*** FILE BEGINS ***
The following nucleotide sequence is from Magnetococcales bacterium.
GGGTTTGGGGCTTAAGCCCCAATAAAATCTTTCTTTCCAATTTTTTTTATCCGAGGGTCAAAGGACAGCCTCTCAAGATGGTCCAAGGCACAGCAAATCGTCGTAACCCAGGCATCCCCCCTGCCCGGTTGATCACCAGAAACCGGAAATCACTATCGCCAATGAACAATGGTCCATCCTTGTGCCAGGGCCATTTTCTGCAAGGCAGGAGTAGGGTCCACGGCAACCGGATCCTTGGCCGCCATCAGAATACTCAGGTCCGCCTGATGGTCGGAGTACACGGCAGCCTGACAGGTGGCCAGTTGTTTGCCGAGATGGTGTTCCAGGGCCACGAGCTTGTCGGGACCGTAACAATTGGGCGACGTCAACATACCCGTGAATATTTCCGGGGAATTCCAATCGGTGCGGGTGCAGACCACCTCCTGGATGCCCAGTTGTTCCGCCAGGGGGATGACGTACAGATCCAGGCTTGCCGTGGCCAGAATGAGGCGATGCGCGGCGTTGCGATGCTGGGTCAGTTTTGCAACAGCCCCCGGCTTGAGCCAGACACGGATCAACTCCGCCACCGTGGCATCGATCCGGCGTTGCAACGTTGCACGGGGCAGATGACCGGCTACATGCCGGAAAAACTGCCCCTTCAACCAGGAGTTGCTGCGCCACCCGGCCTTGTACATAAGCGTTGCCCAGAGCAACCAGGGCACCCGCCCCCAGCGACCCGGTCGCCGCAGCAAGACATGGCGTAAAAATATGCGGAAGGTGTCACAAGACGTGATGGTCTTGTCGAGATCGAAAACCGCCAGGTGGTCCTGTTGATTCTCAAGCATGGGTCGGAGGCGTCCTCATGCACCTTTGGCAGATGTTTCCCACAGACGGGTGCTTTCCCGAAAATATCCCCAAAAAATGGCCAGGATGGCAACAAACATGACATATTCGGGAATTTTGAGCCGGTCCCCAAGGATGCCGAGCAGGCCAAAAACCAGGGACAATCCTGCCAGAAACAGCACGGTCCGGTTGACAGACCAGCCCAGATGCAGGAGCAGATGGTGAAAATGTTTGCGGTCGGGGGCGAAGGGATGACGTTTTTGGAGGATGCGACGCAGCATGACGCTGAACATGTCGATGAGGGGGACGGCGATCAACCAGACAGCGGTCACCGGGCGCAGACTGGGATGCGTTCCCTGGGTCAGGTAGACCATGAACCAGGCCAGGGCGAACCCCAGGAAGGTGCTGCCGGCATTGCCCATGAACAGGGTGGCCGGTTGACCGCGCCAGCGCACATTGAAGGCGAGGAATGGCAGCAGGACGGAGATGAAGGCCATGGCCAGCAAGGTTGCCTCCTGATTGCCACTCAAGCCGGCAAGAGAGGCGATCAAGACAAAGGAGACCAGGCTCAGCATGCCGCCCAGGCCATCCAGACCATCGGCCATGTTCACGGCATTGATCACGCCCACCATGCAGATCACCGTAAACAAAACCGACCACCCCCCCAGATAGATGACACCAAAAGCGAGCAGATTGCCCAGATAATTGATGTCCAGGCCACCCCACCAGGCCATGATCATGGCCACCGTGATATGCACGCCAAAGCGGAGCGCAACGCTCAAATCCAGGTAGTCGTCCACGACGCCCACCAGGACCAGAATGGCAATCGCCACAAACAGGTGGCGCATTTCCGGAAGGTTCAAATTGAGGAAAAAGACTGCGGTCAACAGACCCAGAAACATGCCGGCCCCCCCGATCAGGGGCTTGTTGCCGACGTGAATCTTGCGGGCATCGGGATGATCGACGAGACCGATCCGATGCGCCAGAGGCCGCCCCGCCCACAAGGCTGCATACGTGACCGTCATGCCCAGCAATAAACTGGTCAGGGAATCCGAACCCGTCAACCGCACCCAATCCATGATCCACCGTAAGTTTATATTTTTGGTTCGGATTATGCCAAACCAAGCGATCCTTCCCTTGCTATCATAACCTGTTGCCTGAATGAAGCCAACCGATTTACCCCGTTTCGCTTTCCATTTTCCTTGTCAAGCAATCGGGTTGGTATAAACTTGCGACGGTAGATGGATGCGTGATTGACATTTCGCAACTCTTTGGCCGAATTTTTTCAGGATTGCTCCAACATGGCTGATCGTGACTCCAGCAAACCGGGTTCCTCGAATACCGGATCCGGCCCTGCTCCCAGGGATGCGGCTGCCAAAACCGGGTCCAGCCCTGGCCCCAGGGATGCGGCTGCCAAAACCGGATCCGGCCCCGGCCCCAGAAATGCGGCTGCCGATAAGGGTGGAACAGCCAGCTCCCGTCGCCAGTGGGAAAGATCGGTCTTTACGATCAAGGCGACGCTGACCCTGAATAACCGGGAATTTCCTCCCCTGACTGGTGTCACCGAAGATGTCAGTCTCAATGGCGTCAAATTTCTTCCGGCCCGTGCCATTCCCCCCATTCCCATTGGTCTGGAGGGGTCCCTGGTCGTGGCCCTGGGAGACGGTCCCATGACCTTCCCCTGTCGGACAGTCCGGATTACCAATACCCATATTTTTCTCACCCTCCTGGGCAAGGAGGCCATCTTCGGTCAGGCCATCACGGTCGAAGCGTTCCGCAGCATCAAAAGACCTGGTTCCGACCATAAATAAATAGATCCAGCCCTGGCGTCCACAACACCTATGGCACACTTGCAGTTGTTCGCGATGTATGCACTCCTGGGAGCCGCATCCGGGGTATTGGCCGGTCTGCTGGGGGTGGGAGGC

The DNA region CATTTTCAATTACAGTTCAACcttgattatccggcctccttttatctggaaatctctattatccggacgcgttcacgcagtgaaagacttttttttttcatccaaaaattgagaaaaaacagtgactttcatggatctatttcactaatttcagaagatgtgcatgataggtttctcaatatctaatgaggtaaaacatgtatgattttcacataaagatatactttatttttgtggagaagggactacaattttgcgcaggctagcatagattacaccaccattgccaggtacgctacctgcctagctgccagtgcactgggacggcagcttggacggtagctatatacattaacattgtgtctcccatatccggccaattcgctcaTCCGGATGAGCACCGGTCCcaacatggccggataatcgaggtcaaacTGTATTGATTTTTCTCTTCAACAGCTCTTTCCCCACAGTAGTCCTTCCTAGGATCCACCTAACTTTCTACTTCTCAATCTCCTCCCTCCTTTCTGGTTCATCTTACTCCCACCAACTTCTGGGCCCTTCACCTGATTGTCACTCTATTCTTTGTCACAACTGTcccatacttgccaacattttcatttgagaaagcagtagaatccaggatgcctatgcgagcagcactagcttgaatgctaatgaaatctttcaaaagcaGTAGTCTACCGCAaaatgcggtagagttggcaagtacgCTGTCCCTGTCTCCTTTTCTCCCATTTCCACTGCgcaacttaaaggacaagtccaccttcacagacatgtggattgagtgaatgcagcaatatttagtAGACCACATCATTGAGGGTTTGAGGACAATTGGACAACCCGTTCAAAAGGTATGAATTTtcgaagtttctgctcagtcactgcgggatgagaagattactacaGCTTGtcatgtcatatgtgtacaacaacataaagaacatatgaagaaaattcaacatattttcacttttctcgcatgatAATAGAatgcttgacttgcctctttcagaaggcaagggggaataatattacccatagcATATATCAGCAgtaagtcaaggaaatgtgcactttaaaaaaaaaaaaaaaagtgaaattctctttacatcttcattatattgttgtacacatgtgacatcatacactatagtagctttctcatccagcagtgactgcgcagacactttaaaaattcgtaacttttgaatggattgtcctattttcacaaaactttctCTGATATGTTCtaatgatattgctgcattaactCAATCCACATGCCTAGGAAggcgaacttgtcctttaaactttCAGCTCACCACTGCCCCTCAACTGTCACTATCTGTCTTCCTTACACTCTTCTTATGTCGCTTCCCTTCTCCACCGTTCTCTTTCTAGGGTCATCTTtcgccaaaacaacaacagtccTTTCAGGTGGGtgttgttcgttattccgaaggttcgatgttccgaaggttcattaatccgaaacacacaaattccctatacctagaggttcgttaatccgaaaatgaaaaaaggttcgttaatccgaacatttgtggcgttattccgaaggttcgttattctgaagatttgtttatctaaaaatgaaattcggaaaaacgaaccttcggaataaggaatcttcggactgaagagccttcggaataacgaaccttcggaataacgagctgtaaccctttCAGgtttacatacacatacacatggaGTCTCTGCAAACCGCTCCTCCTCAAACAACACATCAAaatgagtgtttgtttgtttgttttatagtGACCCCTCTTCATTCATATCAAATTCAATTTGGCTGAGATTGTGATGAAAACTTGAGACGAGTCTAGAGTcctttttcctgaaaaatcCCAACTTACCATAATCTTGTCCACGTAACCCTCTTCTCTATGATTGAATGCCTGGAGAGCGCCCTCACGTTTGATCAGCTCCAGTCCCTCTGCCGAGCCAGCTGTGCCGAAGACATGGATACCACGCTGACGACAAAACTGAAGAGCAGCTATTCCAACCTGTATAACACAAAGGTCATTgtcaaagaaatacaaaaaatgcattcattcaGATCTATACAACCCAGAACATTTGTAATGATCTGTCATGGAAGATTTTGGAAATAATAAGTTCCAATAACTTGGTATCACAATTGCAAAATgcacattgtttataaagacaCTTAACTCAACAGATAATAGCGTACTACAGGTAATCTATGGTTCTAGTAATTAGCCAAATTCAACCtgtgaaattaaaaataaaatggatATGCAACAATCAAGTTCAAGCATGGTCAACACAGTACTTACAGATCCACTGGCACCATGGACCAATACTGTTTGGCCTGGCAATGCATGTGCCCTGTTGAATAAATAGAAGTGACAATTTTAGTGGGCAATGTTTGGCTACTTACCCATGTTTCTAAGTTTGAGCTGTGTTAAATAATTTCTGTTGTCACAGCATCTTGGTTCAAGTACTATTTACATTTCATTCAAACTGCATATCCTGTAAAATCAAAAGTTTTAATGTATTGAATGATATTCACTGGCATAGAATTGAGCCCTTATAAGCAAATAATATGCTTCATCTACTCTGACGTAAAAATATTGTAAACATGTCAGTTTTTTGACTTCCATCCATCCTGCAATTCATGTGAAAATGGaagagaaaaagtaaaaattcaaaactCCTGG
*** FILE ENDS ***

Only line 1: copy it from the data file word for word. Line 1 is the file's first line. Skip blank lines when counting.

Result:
The following nucleotide sequence is from Magnetococcales bacterium.